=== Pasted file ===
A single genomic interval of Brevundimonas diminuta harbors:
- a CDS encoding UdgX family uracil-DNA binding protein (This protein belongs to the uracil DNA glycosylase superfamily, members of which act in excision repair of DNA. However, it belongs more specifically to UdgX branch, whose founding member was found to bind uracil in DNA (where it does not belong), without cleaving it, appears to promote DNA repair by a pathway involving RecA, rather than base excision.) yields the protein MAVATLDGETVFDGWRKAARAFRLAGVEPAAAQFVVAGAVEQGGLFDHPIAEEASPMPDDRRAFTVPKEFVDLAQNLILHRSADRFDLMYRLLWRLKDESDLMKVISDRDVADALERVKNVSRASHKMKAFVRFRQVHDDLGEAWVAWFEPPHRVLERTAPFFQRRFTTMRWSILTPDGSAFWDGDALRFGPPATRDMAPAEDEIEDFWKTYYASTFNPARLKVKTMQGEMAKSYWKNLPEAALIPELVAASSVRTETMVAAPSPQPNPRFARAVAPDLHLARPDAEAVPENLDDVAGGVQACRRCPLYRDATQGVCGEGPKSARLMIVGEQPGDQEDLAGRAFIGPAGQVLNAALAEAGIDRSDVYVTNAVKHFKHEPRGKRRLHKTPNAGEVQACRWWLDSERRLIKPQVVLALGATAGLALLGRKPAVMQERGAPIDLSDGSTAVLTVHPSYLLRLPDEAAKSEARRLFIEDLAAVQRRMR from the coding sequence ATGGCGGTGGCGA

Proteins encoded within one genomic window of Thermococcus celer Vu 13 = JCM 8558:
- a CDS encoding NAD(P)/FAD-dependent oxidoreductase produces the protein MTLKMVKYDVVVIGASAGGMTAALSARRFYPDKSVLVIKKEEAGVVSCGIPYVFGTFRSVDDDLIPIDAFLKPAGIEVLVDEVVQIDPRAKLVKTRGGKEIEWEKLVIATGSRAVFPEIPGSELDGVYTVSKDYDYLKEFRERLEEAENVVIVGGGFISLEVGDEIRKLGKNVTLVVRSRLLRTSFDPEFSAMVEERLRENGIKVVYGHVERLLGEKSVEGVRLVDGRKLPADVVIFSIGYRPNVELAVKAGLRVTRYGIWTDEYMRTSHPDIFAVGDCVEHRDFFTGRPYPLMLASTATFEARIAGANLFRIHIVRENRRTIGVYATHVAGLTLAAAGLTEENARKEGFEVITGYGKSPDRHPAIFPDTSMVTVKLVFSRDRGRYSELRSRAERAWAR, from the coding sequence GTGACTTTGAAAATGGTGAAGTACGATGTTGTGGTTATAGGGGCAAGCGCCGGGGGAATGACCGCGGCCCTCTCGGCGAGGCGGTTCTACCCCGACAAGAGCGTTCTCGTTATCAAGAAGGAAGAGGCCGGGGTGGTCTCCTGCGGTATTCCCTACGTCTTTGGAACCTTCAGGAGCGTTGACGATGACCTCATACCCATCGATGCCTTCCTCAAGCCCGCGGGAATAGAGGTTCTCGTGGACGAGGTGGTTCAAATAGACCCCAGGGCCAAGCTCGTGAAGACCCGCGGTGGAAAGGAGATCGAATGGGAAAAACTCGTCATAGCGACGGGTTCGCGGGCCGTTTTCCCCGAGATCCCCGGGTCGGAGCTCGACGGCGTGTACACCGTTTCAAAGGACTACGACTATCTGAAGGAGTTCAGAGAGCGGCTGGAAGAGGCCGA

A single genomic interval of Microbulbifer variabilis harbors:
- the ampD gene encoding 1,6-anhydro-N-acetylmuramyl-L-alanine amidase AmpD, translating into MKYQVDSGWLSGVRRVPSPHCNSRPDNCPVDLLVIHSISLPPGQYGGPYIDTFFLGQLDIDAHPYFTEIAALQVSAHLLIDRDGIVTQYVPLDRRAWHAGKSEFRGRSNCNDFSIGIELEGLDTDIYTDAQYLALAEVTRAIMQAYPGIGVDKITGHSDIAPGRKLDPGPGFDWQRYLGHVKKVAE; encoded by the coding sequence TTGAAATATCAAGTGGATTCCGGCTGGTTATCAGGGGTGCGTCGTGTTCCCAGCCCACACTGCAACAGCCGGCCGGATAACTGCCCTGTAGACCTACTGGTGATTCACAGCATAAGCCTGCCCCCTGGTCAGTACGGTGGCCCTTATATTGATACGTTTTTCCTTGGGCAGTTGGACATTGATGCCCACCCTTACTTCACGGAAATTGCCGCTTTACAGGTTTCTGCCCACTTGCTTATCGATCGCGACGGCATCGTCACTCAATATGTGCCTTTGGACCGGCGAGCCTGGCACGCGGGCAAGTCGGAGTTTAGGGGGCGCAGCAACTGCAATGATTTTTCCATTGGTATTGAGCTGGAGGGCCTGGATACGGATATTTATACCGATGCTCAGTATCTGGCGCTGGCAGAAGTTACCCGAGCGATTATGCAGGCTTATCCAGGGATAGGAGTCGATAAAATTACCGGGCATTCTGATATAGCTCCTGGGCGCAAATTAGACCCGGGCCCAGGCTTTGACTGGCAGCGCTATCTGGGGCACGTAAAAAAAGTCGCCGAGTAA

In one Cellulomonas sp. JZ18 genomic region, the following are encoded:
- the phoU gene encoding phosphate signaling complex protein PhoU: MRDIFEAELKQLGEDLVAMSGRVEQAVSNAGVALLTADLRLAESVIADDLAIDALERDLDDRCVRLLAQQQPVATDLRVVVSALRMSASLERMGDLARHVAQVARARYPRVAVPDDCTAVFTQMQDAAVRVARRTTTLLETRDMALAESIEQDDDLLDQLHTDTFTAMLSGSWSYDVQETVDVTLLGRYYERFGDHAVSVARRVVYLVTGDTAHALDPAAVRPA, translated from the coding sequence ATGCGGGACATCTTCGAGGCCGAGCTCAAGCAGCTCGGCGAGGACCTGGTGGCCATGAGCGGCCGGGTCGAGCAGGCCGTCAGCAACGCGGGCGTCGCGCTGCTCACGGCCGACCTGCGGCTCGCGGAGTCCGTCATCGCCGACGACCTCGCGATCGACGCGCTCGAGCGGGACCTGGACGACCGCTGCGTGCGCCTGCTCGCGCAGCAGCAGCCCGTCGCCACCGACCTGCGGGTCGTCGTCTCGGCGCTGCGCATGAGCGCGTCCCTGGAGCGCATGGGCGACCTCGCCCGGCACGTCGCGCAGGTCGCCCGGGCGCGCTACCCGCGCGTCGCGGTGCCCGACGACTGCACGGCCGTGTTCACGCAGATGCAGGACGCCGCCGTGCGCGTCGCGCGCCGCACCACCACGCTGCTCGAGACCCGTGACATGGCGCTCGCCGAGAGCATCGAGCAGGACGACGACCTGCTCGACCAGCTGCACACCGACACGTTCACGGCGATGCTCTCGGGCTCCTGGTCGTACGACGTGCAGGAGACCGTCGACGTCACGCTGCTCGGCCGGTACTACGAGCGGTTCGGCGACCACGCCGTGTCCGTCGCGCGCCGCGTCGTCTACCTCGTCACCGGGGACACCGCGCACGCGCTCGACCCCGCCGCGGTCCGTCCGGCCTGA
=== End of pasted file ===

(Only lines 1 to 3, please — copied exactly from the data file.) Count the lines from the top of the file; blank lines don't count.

A single genomic interval of Brevundimonas diminuta harbors:
- a CDS encoding UdgX family uracil-DNA binding protein (This protein belongs to the uracil DNA glycosylase superfamily, members of which act in excision repair of DNA. However, it belongs more specifically to UdgX branch, whose founding member was found to bind uracil in DNA (where it does not belong), without cleaving it, appears to promote DNA repair by a pathway involving RecA, rather than base excision.) yields the protein MAVATLDGETVFDGWRKAARAFRLAGVEPAAAQFVVAGAVEQGGLFDHPIAEEASPMPDDRRAFTVPKEFVDLAQNLILHRSADRFDLMYRLLWRLKDESDLMKVISDRDVADALERVKNVSRASHKMKAFVRFRQVHDDLGEAWVAWFEPPHRVLERTAPFFQRRFTTMRWSILTPDGSAFWDGDALRFGPPATRDMAPAEDEIEDFWKTYYASTFNPARLKVKTMQGEMAKSYWKNLPEAALIPELVAASSVRTETMVAAPSPQPNPRFARAVAPDLHLARPDAEAVPENLDDVAGGVQACRRCPLYRDATQGVCGEGPKSARLMIVGEQPGDQEDLAGRAFIGPAGQVLNAALAEAGIDRSDVYVTNAVKHFKHEPRGKRRLHKTPNAGEVQACRWWLDSERRLIKPQVVLALGATAGLALLGRKPAVMQERGAPIDLSDGSTAVLTVHPSYLLRLPDEAAKSEARRLFIEDLAAVQRRMR from the coding sequence ATGGCGGTGGCGA

Proteins encoded within one genomic window of Thermococcus celer Vu 13 = JCM 8558: